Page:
Ah, thanks for the info. I'm waiting to see if Jack Philips will be able to keep his business going without baking wedding cakes for *anybody*. I gather that's the direction he is going, but it didn't sound like too sanguine an economic prospect. As to your last question, I don't know the answer, but I wouldn't be terribly surprised if it went back to civil rights era legislation, at least at the state and local level. ... [More]

Aaand, here we go

Comment posted by KJJ on Dec 5, 13:50:

Colorado's strict law had jailtime when first passed in the mid-2000s but was amended in the legislature to prevent Jack Phillips from being jailed. "The punishment for refusing to make a special cake for a gay wedding was $500 and one year in prison per charge" http://thefederalist.com/2016/09/06/how-a-cakemaker-became-an-enemy-of-the-state/ Many ordinances are based on model legislation from national advocacy groups. Which activist groups were pushing criminal penalties? Or is the root in original civi ... [More]

W4 reprise: Santa Claus

Comment posted by Nobody special on Dec 5, 12:50:

I am not a protestant and I even don't know to what denomination Craig belongs nor do I care. I'm trying to make a good evaluation of ideas and arguments as far as I am able to do so, without caring to what denomination sommeone belongs. Just because many of his ideas are wrong (at least in my opinion) does not mean that his other ideas have no value and that someone cannot learn from him (and others). One should always have an open minded (not in a "liberal" sense) and critical attitude without prejudices. ... [More]

W4 reprise: Santa Claus

Comment posted by Lydia on Dec 5, 11:57:

of course, being a dyothelite is a predisposition for saying correct things about Santa Claus, everyone knows that Heh! I agree, NS, with what you are saying and implying. But I fear Anon is turning into some kind of Macho Catholic type of troll, so I hope we can avoid encouraging him to answer your question. I'm trying to restrain myself from all the comments I'm tempted to make. ... [More]

W4 reprise: Santa Claus

Comment posted by Nobody special on Dec 5, 11:34:

of course, being a dyothelite is a predisposition for saying correct things about Santa Claus, everyone knows that..... Does it follows than from such a line of reasoning that Craig is not right in assuming that God exists or that Christianity is true if some of his believes and ideas are incorrect or have certain errors? ... [More]

Is Jahi McMath breathing on her own?

Comment posted by Lydia on Dec 5, 10:47:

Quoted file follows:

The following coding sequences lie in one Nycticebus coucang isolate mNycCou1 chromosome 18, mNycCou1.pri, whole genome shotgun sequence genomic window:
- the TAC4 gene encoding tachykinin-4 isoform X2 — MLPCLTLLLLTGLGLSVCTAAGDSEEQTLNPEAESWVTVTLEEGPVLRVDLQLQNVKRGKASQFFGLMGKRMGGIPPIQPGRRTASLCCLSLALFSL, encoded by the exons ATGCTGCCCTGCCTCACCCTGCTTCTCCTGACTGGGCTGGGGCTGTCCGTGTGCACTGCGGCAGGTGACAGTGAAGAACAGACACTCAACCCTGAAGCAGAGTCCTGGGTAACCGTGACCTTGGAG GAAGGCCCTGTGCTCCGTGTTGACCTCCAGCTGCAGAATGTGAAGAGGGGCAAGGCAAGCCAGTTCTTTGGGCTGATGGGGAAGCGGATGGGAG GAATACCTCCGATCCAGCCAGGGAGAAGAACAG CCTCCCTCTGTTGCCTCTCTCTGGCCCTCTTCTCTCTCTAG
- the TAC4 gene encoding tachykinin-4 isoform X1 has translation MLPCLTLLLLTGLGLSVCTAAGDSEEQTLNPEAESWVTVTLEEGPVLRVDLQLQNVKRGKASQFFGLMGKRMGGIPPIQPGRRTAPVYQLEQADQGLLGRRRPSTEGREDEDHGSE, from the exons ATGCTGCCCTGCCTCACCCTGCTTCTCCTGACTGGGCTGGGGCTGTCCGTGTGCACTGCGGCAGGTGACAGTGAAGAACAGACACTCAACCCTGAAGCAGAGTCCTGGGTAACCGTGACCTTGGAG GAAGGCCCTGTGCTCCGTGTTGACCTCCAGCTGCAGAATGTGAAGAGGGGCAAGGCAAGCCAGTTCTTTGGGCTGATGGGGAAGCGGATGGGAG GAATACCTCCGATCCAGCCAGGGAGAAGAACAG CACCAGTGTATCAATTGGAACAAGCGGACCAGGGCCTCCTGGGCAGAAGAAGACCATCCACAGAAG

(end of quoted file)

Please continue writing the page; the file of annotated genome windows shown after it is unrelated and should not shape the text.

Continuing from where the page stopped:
Some arguments from silence do have force. Yours depends on "would do" or "would have done" premises that I am not in a position to evaluate, though you are stating them with great confidence. It's worthwhile to remember (as a reader pointed out to me) that the claim is not that Jahi is breathing *entirely* on her own or even the 14 breaths per minute but rather that she is *adding* two or three breaths per minute to an underlying number produced by the machine. Even if this is the case, this is, indeed, bo ... [More]

Is Jahi McMath breathing on her own?

Comment posted by acumenata on Dec 5, 07:07:

@ Lydia RE: "I see no evidence in that set of documents at Dr. Pope's site that, every time some new item of evidence arises, Jahi's family is expected to file a new document presenting it." They *are* actively responding as new things arise. Last week, the defendants in the malpractice case filed a motion to unseal medical records from the December 2013 hearings that contradict their current claims. The Plaintiff's attorneys filed a same day opposition to that, and immediately scheduled an interim hearing ... [More]

W4 reprise: Santa Claus

Comment posted by Lydia on Dec 4, 19:15:

Monothelitism is obviously super-relevant to whether or not Craig is right about the topic of this post. I can't thank you enough for bringing it up. Or maybe not. ... [More]

W4 reprise: Santa Claus

Comment posted by Anon on Dec 4, 18:15:

William Lane Craig is a monothelite (i.e., a heretic). He contradicts the canons of Sixth General Council of the Church claiming that the Bible told him otherwise. ... [More]

W4 reprise: Santa Claus

Comment posted by Lydia on Dec 3, 13:06: